Mar 15 2007 by Brad

Hedge Funds and Early Stage Venture Capital

At AsktheVC, we’ve decided to periodically have guest bloggers take a shot at some of the questions we’ve received.  Today’s guest post is by Will Price from Hummer Winblad. Will writes a popular blog which we enjoy.  Hopefully you will also.

Question: As the alternative asset classes continue to converge, there has been growing evidence of hedge funds looking to be more involved in venture (both passively and actively). As an early stage venture capitalist, what are your thoughts on this? Are you seeing the trend? Have you considered partnering with any hedge funds, and if so do you view hedgies as primarily a source of passive capital or are they demanding/receiving strategic places at the table?

Economic theory can be used to explain the phenomena described above. The theory in question, “economies of scope,” states that a reduction in per-unit costs is possible via the production of a wider variety of goods or services. For platform funds, the incremental cost of the nth fund is significantly less than the cost of establishing and managing the first.

Accordingly, alternative asset platform funds – Carlyle, Bain Capital, Pequot Capital, Blackstone – are aggressively pursuing economies of scope in raising funds that leverage their LP relationships, back office systems, strategic relationships, etc Platform funds are aggregating assets in ways that maximize their resource base and economic interests. Whether the interests of LPs and the platform fund’s principals are aligned remains a more complicated question.

See my earlier post on alternative asset platform companies here. In short, I am not a big fan.

The center of gravity for platform players largely falls into two camps- private equity firms and hedge funds. The question above accurately reflects the fact that hedge funds are increasingly showing up in later stage deals. As an example, see $60m Brightcove financing led by Maverick Capital.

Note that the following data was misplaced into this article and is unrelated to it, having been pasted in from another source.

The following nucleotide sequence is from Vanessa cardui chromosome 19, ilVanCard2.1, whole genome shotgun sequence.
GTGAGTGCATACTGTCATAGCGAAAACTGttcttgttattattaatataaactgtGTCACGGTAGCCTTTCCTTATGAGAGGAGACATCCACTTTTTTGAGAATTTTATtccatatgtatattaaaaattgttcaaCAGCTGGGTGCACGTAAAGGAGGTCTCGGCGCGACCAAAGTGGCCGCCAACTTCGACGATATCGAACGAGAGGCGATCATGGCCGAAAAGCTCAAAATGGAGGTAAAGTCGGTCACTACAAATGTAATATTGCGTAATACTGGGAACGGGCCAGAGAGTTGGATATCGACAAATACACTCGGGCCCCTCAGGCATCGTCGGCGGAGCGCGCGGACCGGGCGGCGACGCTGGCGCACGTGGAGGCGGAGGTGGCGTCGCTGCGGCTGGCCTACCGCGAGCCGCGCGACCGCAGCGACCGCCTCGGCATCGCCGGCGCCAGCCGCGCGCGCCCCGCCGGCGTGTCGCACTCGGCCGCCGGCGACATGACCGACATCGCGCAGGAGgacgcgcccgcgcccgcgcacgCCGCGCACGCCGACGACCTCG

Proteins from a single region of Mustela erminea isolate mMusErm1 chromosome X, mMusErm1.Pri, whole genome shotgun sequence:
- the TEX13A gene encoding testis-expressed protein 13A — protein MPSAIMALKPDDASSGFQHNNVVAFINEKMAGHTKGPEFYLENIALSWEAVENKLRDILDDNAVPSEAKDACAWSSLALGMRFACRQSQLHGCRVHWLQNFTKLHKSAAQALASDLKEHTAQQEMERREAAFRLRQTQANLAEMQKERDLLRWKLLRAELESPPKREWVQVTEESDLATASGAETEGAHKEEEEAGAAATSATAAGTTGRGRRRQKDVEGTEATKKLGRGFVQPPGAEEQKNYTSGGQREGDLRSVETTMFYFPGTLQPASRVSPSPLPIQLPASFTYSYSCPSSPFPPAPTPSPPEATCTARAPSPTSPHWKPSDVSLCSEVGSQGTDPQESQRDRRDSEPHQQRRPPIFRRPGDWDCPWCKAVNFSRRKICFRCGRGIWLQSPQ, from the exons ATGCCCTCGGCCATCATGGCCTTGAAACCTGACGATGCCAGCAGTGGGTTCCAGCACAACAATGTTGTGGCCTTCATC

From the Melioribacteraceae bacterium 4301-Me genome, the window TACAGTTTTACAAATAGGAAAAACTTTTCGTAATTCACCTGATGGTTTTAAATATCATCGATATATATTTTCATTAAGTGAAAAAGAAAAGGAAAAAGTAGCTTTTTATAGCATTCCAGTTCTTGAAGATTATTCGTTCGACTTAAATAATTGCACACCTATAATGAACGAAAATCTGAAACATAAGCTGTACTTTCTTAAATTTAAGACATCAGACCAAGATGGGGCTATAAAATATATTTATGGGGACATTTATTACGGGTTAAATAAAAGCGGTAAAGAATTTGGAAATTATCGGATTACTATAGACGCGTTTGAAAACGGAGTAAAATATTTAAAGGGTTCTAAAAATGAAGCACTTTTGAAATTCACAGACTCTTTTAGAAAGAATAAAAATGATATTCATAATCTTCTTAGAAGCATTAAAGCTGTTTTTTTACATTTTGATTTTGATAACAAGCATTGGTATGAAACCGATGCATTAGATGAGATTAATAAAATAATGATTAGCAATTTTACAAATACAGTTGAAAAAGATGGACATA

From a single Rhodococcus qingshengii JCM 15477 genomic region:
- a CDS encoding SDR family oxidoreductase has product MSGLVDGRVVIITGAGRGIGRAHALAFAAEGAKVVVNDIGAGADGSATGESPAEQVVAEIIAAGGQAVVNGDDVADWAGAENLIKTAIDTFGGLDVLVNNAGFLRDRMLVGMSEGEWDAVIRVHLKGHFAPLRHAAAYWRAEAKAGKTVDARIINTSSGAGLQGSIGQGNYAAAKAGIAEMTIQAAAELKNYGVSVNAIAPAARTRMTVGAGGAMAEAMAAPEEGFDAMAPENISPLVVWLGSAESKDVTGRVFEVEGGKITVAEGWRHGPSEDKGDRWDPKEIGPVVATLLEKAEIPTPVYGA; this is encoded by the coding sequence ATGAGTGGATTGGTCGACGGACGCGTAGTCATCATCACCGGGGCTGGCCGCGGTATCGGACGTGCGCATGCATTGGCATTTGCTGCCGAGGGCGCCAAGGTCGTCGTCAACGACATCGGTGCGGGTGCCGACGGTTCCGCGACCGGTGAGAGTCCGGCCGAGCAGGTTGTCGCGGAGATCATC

First, this is reminiscent of the late 1990s when the mezzanine market proved to very lucrative. Hedge funds piled into pre-IPO rounds in hopes of buying six to twelve months ahead of the IPO.

Second, one needs to separate the strategic vs. opportunistic players. Carlyle and Pequot, for example, have made long-term commitments to the venture category. The two firms built dedicated venture teams investing dedicated venture funds; not hedge fund managers investing “cross over” funds in one-off private deals. The opportunistic players’ presence in the market is tied to the economic cycle rather than to a secular commitment to the asset class – ie. fast money in, fast money out.

Finally, the decision to consider an investment from a hedge fund needs to be context sensitive. If the company is looking for mezzanine financing, a passive hedge fund investment makes perfect sense. The goal of the round is to raise expansion capital at the highest valuation and most company-favorable terms possible. If the company is several years away from a liquidity event the decision is more complicated – I would suggest weighing the following variables in evaluating a hedge fun investor– will the investment be made from a dedicated venture fund, is there a dedicated venture team, does the fund keep adequate reserves for follow on rounds, does the company need an active net new board member, if so, could the partner in question add value, do they have referenceable portfolio companies and CEOs that can speak to their strengths…? The investor must be judged on their merits as value-added private company investors, not as easy sources of capital.

We would absolutely consider working with a hedge fund in a later stage round, however, we prefer to syndicate A round deals with likeminded investors with a successful history of A round investing and a long term commitment to the early stage venture asset class.